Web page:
It is evident that children mimic what they see; this is true, no matter what country you live in. Because of this, it’s imperative that parents and the people who contribute to the daily lives of children, set the best possible examples for them to follow. The behavior seen by others whether it’s a caregiver, teacher, older siblings or a friend is very influential, and aids in a child’s developmental behavior.
Let’s look at it from the prospective of a parent. Remember, your child sees everything you do, and takes in all in. The way you walk, the way you talk, eat, sit, and the way you communicate with others. I can assure you that nine out of ten times, they will try to imitate you. For example, a toddler sees her mommy putting on her makeup every morning for work, or wearing high heels. The mommy will most likely soon be surprised in discovering that her daughter has raid her shoe closet.
Or a young boy sees his dad wearing a tie each day or a hat and wants to look like his dad. Or perhaps they see you talking on the phone and immediately picks up their toy phone or an object and begins to talk along with you. Children are professionals at copying what they see it’s how they learn, interact and develop.
Be Mindful of Unintentional Poor Behavior
Now imagine a child seeing an adverse behavior, one which promotes negativity. What do you think would happen? They will follow it! Sometimes it is easy to determine if a child environment is conducive to their attitude by the way they behave. Examples a child sees his mom yelling at the cashier because she won’t refund her order or, he witness his mom and dad having a loud and heated argument. Then he demonstrates what he observed while role playing with his toys or friends.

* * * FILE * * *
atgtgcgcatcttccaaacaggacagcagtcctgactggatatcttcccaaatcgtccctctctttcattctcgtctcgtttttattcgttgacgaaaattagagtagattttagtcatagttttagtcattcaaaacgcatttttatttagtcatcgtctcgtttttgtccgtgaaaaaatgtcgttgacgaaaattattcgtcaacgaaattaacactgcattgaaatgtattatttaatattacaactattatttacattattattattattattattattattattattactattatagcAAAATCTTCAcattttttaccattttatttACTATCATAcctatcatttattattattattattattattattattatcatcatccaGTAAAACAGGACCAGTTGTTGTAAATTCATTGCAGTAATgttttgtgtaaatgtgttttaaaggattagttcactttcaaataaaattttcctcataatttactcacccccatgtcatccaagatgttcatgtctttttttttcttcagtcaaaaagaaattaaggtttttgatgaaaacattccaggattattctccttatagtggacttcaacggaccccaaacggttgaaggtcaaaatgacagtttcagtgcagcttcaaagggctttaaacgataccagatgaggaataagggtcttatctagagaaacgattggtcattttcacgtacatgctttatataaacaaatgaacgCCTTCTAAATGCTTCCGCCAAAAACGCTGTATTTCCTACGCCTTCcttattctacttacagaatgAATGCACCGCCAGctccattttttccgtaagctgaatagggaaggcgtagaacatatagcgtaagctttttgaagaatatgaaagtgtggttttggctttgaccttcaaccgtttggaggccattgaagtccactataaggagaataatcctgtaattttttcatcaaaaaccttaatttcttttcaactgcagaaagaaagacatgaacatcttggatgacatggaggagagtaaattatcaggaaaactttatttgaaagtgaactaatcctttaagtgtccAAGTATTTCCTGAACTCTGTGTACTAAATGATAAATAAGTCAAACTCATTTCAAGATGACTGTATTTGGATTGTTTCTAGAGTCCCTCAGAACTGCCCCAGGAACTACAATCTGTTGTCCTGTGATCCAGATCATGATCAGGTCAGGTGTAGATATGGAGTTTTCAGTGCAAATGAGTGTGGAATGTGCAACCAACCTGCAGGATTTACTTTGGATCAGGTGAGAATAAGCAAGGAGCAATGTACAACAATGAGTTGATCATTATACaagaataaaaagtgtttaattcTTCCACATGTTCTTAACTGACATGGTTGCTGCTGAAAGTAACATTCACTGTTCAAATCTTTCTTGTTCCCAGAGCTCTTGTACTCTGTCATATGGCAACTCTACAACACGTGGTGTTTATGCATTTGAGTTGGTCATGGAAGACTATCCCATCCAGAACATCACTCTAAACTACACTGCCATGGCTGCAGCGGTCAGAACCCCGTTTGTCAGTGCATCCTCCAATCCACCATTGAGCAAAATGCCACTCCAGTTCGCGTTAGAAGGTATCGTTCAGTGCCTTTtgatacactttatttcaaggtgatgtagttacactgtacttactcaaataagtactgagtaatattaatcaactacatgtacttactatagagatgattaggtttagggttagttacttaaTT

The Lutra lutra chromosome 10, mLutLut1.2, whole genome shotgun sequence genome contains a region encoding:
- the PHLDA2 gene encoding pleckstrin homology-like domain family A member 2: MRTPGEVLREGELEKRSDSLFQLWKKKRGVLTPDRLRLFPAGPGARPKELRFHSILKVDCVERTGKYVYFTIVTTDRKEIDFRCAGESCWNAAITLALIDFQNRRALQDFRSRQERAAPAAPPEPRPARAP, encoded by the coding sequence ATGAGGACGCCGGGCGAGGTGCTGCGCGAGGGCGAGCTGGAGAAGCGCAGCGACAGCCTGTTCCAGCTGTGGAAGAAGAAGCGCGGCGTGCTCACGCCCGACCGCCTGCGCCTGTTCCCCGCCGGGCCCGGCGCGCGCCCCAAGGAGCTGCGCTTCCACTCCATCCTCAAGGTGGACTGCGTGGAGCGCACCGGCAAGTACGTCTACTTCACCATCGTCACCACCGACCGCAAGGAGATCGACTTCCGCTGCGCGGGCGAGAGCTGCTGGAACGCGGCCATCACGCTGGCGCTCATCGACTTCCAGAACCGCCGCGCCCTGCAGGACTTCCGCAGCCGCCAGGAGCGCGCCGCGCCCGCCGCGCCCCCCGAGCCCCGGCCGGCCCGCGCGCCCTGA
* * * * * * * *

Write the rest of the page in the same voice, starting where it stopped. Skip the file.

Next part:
Unintentional Behavior That Goes Unnoticed
- A parent telling their kids to be more active but spends their free time watching TV or playing video games.
- A father telling his kids that they shouldn’t smoke because it is bad for them, when in fact he (the father) smokes.
- A mom telling her child to be polite when speaking, but constantly snaps at others.
- Parents telling their kids that fighting is unacceptable, but fights constantly in front of their kids.
Practice What We Preach
Although we are humans and are faulty by nature and may find it difficult to portray appropriate behavior daily for our kids, we must try to do so as often as possible. However, there will come a time when we may mess up and demonstrate poor judgement. This should be used as an opportunity to teach our kids. Having an age appropriate discussion with them is necessary, it shouldn’t be ignored as I assure you they noticed it.
The bottom line is, children learn how to communicate and interact by observing us, whether our behavior is acceptable or unacceptable. For this reason, we must always be mindful of this fact.